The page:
Paul LePage Won't Run For Senate -- But He Could Go To Washington Anyway

There's a chance Maine's controversial Republican governor could just appoint himself to a temporary Senate seat.

Maine Gov. Paul LePage (R), one of the nation’s most controversial and headline-grabbing politicians, announced Wednesday that he will not run for Senate in 2018.

“Governor Paul LePage has helped the State of Maine achieve the largest number of private sector jobs in history, implement the largest tax cut in state history, and implement reforms which have resulted in Maine showing a significant revenue surplus earlier this year and, while these accomplishments are great, there is more to do. Therefore, the Governor will remain focused on the job at hand and not enter the United States Senate race in 2018,” LePage’s senior political adviser, Brent Littlefield, said in a statement.

LePage was first elected governor in 2010 and was re-elected in 2014. Due to state term limits, he cannot run again in 2018. There is significant speculation that Sen. Susan Collins (R-Maine) may try to succeed him.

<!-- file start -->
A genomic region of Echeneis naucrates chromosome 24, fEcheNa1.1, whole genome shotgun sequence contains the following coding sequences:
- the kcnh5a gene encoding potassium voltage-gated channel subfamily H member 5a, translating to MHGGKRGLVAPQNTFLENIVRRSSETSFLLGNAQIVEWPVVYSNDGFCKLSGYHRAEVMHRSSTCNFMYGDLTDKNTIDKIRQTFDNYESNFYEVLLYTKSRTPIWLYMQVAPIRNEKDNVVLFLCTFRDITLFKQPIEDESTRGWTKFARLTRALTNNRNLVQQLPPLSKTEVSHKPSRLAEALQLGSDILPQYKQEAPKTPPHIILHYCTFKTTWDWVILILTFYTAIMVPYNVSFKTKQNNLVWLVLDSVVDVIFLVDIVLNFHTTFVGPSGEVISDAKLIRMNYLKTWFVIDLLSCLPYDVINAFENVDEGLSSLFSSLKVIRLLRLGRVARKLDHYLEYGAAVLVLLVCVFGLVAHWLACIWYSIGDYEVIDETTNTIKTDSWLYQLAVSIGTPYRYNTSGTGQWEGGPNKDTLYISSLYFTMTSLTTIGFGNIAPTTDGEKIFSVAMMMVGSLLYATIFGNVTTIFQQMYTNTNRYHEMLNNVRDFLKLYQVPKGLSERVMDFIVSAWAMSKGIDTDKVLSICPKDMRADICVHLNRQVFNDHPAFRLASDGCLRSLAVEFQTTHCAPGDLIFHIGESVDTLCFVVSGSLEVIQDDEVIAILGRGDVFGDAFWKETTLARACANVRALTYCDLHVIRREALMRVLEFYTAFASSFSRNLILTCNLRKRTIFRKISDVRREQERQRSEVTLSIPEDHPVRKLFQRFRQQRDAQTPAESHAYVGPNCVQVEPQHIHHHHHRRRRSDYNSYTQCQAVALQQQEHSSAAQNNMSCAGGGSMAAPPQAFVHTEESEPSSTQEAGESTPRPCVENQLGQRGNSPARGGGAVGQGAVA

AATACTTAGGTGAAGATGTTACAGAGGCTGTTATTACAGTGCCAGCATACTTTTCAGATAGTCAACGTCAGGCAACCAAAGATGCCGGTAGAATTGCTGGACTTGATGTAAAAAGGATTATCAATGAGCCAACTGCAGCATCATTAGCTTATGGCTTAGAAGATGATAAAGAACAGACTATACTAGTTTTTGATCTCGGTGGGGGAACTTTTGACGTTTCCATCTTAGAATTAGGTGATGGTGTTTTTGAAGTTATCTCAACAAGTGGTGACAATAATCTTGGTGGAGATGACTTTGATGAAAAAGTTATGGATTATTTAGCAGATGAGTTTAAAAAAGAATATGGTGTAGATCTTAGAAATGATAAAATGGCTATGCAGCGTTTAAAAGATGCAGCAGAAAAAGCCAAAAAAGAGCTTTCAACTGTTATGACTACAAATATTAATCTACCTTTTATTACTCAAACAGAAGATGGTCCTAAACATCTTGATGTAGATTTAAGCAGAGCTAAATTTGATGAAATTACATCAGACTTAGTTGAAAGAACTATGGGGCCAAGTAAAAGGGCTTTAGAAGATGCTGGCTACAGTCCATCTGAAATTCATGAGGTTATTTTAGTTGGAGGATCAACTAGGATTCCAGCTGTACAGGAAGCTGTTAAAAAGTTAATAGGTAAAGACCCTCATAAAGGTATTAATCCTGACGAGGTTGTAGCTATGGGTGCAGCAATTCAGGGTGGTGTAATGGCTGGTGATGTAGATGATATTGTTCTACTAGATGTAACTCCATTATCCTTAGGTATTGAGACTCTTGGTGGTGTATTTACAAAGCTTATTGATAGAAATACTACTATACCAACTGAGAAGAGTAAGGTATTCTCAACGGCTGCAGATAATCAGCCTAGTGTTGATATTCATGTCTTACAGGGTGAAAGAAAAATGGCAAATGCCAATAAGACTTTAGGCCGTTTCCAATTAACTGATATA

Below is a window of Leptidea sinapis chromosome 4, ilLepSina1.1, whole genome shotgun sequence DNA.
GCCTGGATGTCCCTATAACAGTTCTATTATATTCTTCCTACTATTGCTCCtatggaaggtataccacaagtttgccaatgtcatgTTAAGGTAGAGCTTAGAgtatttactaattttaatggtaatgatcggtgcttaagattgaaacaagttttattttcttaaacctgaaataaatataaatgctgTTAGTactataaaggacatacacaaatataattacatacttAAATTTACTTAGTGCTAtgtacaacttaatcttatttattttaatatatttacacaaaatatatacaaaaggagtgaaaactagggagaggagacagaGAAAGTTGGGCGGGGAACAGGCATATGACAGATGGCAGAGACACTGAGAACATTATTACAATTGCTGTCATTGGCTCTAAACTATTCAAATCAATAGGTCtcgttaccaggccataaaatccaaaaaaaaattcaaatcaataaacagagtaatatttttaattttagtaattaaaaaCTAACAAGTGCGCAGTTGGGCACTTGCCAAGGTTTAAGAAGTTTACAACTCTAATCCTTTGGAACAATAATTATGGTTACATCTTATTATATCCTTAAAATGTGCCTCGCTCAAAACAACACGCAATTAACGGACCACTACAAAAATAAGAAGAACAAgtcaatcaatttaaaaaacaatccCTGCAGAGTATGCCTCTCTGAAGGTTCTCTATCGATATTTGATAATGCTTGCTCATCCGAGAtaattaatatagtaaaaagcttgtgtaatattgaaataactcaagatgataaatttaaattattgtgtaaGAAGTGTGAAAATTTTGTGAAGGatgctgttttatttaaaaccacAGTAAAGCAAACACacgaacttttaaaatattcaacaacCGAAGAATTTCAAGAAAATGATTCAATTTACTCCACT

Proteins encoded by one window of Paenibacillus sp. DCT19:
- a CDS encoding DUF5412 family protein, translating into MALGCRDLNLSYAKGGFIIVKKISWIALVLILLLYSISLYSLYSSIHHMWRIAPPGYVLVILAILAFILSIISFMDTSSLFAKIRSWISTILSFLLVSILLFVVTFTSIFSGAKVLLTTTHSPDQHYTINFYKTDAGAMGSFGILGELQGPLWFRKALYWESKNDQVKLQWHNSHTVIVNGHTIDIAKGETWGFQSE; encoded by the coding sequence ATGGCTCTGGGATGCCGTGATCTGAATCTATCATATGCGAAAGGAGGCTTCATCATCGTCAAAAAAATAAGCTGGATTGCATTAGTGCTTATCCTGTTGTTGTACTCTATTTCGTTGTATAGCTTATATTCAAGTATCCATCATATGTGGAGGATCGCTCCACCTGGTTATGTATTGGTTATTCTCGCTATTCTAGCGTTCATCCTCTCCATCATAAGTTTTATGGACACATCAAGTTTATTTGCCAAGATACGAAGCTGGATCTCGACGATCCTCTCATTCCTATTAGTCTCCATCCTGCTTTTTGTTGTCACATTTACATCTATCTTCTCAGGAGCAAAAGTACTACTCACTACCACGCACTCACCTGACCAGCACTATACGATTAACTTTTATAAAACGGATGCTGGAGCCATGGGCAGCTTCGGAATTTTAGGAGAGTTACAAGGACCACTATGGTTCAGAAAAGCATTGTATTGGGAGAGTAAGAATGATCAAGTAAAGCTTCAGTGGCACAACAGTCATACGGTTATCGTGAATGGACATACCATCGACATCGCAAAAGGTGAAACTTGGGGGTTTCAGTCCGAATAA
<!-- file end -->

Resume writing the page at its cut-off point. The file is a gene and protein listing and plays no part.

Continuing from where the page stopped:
If she won, LePage would then have the opportunity to appoint someone to finish out the remaining two years of her term in the Senate, according to The Portland Press Herald.

In other words, LePage could still head to Washington without actually running for a Senate seat. Littlefield did not immediately return a request for comment on whether LePage was considering that possibility.

LePage had floated the idea of running against Sen. Angus King (I-Maine) in 2018 for years. Just last month, he again toyed with the prospect, although he admitted he had some hesitations: He said he “wouldn’t make a very good legislator” and thought committee meetings would be “boring.”

Nationally, LePage is known for his off-color remarks. He has decried the state’s heroin epidemic by saying that men with nicknames like “D-Money” are coming from out of state to sell heroin and “impregnate” Maine’s “white girl[s].” He has also said undocumented immigrants spread diseases, has joked about shooting a newspaper cartoonist, made a crude sexual reference about a Democratic politician and suggested that women can’t be trusted with money.

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